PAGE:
Major players in Washington cheered the latest version of an energy bill, which tries to buy votes with “something for almost everyone.” But beleaguered consumers will get stuck with skyrocketing bills after others feast on new government benefits.
We can expect any new “green jobs” to be offset by a larger loss of existing jobs, possibly up to 3-million, depending on details of how the bill’s cap-and-trade system is implemented to tax carbon dioxide emissions.
“Climate Plan Aims to Provide Something for Everyone,” headlined Congress Daily about the re-worked legislation from Senators John Kerry (D, MA) and Joe Lieberman (D, CT). That same phrase was echoed by a multitude of media.
But the “something” for everyday Americans is higher utility bills—another hit for struggling families in a sour economy.
If the massive new bill stalls from its own complexity, Sen. Harry Reid says he’ll pursue a simpler-but-still-costly backup plan: Dictating that an ever-increasing portion of electric power must be generated from sources other than fossil fuels—a so-called RES “renewable energy standard” which by itself could cost a million jobs as well as higher electric bills and income loss averaging $2,400 a year for a typical family.
Just like the Kerry-Lieberman bill, the RES would force higher bills on unwilling and skeptical Americans.
According to Rasmussen Reports, only 18 percent of voters are willing to pay even $300 a year for cleaner energy or to fight global warming. And 56 percent of all voters say they aren’t willing to pay anything more at all in taxes and utility costs. (19 percent said they’d accept paying only $100 more a year.)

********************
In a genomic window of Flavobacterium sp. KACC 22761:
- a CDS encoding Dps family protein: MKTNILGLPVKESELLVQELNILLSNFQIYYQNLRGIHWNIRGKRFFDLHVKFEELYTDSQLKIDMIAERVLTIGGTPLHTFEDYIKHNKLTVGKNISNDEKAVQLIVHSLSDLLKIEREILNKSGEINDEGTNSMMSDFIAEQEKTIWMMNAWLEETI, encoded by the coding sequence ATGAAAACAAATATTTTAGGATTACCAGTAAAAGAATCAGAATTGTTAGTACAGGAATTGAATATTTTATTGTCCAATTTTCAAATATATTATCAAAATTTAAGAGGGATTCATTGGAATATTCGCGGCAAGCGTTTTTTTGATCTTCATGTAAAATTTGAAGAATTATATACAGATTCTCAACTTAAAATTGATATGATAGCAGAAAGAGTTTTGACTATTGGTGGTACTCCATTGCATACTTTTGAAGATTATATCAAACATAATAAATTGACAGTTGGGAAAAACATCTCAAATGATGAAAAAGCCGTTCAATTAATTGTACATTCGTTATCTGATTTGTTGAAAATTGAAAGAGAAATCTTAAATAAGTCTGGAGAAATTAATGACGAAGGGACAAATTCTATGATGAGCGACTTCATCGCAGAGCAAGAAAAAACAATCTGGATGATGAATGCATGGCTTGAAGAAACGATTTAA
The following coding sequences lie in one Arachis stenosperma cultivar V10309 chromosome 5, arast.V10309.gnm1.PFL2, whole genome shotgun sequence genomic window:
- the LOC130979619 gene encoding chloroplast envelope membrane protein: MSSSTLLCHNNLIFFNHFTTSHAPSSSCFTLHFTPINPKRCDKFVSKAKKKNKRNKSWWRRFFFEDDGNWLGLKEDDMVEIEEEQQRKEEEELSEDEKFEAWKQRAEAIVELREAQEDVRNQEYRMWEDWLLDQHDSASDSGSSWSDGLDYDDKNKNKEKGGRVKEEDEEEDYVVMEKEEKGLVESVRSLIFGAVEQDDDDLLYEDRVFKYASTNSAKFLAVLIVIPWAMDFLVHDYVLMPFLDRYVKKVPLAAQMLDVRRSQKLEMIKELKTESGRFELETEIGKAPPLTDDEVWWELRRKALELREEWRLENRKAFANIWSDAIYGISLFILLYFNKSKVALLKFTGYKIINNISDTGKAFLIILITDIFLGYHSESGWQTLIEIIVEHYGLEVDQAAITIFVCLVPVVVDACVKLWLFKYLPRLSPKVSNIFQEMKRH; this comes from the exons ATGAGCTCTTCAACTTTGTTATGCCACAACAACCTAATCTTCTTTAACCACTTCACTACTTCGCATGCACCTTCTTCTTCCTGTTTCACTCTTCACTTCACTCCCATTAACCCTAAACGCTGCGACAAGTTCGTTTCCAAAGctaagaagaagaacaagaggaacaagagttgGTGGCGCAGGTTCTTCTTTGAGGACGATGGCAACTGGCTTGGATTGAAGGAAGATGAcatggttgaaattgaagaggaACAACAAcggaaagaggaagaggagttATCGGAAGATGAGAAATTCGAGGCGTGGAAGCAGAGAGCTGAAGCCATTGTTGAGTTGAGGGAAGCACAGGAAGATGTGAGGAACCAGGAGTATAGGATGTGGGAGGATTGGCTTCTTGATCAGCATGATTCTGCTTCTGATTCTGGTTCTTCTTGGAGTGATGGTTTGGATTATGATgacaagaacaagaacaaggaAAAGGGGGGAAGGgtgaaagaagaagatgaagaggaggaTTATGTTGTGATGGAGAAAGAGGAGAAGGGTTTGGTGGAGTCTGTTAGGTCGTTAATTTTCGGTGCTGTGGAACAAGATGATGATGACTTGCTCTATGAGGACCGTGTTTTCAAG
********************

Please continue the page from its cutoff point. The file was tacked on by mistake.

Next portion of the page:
Consumers would pay as businesses passed along the new costs created by the bill. Many benefited groups gathered to attend and support the Kerry-Lieberman announcement, thanks to the potpourri of billions in federal subsidies, incentives and programs. The New York Times wrote, “The Kerry-Lieberman proposal…provid[es] something for every major energy interest — loan guarantees for nuclear plant operators, incentives for use of natural gas in transportation, exemptions from emissions caps for heavy industry, free pollution permits for utilities and modest carbon dioxide limits for oil refiners.” The Times identified the Edison Electric Institute, Nuclear Energy Institute, Duke Energy, and FPL Group as being there; stated that written statements of support were expected from oil giants British Petroleum, ConocoPhillips and Royal Dutch Shell; and reported that the bill had bought silence from the American Petroleum Institute and the U.S. Chamber of Commerce.
The Chamber’s public response was timid: “We thank Senators Kerry and Lieberman, as well as Senator Graham, for their work to constructively engage the business community on these issues. The Kerry-Lieberman bill is a work in progress. Few in Congress or the business community have had a chance to review the entire bill.”